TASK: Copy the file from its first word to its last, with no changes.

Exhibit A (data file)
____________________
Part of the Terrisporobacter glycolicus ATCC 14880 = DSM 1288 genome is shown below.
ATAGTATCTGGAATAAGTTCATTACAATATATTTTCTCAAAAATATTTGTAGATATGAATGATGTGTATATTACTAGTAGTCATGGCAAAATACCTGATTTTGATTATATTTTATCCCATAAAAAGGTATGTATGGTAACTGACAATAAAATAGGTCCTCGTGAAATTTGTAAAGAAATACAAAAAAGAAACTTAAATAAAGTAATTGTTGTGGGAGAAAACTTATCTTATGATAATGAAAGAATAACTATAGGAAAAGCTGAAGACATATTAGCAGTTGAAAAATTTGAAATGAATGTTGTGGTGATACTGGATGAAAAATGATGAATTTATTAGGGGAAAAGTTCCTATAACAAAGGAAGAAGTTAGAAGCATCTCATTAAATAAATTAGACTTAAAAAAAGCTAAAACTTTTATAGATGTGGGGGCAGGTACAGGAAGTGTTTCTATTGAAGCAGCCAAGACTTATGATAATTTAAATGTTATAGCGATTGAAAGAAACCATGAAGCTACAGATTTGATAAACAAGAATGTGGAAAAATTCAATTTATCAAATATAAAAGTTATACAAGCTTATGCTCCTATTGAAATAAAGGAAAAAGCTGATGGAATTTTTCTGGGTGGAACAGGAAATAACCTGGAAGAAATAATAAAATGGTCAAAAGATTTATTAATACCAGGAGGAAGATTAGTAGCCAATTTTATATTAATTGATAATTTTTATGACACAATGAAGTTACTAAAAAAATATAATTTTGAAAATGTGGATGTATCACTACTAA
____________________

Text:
Part of the Terrisporobacter glycolicus ATCC 14880 = DSM 1288 genome is shown below.
ATAGTATCTGGAATAAGTTCATTACAATATATTTTCTCAAAAATATTTGTAGATATGAATGATGTGTATATTACTAGTAGTCATGGCAAAATACCTGATTTTGATTATATTTTATCCCATAAAAAGGTATGTATGGTAACTGACAATAAAATAGGTCCTCGTGAAATTTGTAAAGAAATACAAAAAAGAAACTTAAATAAAGTAATTGTTGTGGGAGAAAACTTATCTTATGATAATGAAAGAATAACTATAGGAAAAGCTGAAGACATATTAGCAGTTGAAAAATTTGAAATGAATGTTGTGGTGATACTGGATGAAAAATGATGAATTTATTAGGGGAAAAGTTCCTATAACAAAGGAAGAAGTTAGAAGCATCTCATTAAATAAATTAGACTTAAAAAAAGCTAAAACTTTTATAGATGTGGGGGCAGGTACAGGAAGTGTTTCTATTGAAGCAGCCAAGACTTATGATAATTTAAATGTTATAGCGATTGAAAGAAACCATGAAGCTACAGATTTGATAAACAAGAATGTGGAAAAATTCAATTTATCAAATATAAAAGTTATACAAGCTTATGCTCCTATTGAAATAAAGGAAAAAGCTGATGGAATTTTTCTGGGTGGAACAGGAAATAACCTGGAAGAAATAATAAAATGGTCAAAAGATTTATTAATACCAGGAGGAAGATTAGTAGCCAATTTTATATTAATTGATAATTTTTATGACACAATGAAGTTACTAAAAAAATATAATTTTGAAAATGTGGATGTATCACTACTAA